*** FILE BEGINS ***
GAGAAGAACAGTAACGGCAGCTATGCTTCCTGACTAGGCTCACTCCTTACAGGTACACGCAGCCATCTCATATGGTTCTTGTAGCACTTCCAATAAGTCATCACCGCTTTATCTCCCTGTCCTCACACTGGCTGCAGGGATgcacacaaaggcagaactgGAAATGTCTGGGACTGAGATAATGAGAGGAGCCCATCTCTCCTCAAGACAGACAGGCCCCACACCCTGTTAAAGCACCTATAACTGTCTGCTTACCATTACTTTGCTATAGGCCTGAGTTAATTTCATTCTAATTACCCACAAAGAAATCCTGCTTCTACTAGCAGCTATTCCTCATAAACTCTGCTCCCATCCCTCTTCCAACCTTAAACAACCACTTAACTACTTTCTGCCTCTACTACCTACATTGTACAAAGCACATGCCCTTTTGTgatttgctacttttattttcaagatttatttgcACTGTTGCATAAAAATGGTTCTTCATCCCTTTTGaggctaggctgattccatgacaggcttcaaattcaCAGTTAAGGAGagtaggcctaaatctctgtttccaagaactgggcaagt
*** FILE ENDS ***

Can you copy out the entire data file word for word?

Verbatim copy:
GAGAAGAACAGTAACGGCAGCTATGCTTCCTGACTAGGCTCACTCCTTACAGGTACACGCAGCCATCTCATATGGTTCTTGTAGCACTTCCAATAAGTCATCACCGCTTTATCTCCCTGTCCTCACACTGGCTGCAGGGATgcacacaaaggcagaactgGAAATGTCTGGGACTGAGATAATGAGAGGAGCCCATCTCTCCTCAAGACAGACAGGCCCCACACCCTGTTAAAGCACCTATAACTGTCTGCTTACCATTACTTTGCTATAGGCCTGAGTTAATTTCATTCTAATTACCCACAAAGAAATCCTGCTTCTACTAGCAGCTATTCCTCATAAACTCTGCTCCCATCCCTCTTCCAACCTTAAACAACCACTTAACTACTTTCTGCCTCTACTACCTACATTGTACAAAGCACATGCCCTTTTGTgatttgctacttttattttcaagatttatttgcACTGTTGCATAAAAATGGTTCTTCATCCCTTTTGaggctaggctgattccatgacaggcttcaaattcaCAGTTAAGGAGagtaggcctaaatctctgtttccaagaactgggcaagt